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City of Fremont – Land Use & Community Design Program to Address Climate Change

Case Story

Climate Action Connection: Land Use & Community Design

Transit oriented development helps reduce vehicle miles traveled and will help Fremont achieve its greenhouse gas reduction goal of 25 percent by 2020.

Community: Fremont (Alameda County)

Population: 215,000


While Fremont is a largely built-out suburban community, it has targeted remaining undeveloped and under-utilized sites for high density, mixed use, and transit-oriented development.

Program Highlights

  • Future development targeted for sites near existing or future Bay Area Rapid Transit (BART) stations.
  • Transit oriented development (TOD) policies encourage densities up to 75 units per acre.
  • General plan update incorporates climate protection policies based on a community wide greenhouse gas inventory.

Lessons Learned

  • Addressing climate change issues is a multi-disciplinary task; having a single staff person to coordinate across disciplines is essential.

Resources to Learn More

The Rest of the Story…

Fremont is a medium sized suburban city in the San Francisco Bay Area. It plans to incorporate high density, transit oriented development around its transit hubs by taking advantage of existing and planned BART stations in the city.

A BART station in central Fremont is currently the southern terminus for one BART line. In the summer of 2009, construction will begin on a BART extension to the southern portion of Fremont, including a second BART station. In addition, the city’s redevelopment agency is considering constructing a third BART station in between these two stations. The three stations – along with the Centerville Train Station in central Fremont – offer a variety of TOD opportunities in the city.

Transit Oriented Development Overlay Zones

Fremont has identified the areas around these transit hubs as areas for focused development, where higher densities will make these sections of Fremont more urban and less suburban. The area surrounding two of the BART stations will accommodate a large percentage of the city’s projected growth through 2030. Another area undergoing more specific planning is projected as a high-intensity employment center. These three transit hubs will provide mixed use opportunities with easy walkability.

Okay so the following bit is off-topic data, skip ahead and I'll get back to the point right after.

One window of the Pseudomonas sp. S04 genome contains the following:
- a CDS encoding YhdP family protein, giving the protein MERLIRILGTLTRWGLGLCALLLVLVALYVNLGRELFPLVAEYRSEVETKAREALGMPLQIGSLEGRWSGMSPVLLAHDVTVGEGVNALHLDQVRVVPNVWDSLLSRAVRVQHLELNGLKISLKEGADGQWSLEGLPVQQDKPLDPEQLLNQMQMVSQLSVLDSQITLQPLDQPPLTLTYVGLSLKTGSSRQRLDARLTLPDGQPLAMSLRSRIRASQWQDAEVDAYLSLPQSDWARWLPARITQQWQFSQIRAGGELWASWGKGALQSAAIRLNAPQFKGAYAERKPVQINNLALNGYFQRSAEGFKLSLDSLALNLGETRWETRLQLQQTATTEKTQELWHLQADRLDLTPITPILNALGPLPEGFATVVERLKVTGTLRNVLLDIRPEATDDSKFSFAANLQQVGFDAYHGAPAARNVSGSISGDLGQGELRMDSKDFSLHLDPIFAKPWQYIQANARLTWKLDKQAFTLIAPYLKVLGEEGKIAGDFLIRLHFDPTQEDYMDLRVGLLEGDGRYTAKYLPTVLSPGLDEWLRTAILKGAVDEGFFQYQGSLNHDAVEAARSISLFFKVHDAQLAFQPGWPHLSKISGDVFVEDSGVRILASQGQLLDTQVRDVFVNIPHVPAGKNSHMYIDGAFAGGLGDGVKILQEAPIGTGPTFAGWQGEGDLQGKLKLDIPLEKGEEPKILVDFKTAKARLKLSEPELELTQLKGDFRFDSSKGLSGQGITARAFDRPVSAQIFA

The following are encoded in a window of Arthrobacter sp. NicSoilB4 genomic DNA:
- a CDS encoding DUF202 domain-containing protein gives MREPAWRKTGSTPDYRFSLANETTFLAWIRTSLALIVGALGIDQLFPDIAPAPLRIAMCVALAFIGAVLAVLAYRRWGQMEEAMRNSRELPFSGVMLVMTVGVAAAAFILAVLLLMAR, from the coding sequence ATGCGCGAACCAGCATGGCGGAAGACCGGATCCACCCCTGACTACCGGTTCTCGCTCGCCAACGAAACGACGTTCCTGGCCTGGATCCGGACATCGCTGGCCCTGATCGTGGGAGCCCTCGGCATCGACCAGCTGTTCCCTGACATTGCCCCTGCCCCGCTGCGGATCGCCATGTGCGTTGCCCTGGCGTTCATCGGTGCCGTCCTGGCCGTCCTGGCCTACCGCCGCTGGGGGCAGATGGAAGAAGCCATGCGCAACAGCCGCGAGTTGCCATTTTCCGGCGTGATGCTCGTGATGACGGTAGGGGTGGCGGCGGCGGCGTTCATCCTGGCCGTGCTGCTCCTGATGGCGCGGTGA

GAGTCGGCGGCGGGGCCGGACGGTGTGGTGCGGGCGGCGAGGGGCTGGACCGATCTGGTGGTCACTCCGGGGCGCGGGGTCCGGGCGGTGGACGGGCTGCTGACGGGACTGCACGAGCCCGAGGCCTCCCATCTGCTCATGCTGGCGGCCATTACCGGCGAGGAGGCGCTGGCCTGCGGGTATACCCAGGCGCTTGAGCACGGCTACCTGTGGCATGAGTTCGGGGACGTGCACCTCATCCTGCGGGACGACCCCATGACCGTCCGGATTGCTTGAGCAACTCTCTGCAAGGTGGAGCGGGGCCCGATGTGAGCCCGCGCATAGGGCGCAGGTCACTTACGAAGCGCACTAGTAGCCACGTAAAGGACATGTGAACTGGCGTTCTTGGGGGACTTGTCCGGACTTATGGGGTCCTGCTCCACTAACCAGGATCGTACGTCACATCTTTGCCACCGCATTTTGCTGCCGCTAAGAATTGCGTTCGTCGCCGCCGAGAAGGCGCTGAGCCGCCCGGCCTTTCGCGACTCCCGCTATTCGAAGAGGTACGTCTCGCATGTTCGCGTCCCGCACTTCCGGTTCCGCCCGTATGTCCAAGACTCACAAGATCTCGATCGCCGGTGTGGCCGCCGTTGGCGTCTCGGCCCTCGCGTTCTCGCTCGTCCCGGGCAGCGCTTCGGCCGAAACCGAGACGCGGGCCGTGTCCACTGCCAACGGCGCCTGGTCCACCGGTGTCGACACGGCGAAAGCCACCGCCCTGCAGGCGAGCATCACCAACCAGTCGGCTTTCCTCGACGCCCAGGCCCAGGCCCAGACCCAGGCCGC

In addition, Fremont recently approved a project in its city center near an existing BART station. Although the area now is primarily office and commercial use, the new project will include four-story buildings, seventy-five residential units to the acre, parking structures, and easy proximity to public transportation and nearby retail.

Greenhouse Gas Reduction Goals

Fremont has conducted a community wide greenhouse gas inventory with a baseline year of 2005. Based on the recommendations of its Green Task Force made up of Fremont residents, the city adopted a 25 percent greenhouse gas reduction goal for 2020 over its 2005 baseline.

The Fremont General Plan 2030 Update, approved by the City Council on December 13, 2011, includes a sustainability element, incorporating climate protection goals and policies. The city’s general plan update process was conducted with a close eye to the spirit and intent of SB375, which calls for more compact development to reduce vehicle miles traveled. The city’s focused development areas are expected to help meet the SB375 goals.

Read Fremont climate leadership case stories on Green Building and Civic Engagement.

Compiled May 2009

This case story was prepared in partnership with the California Air Resources Board.

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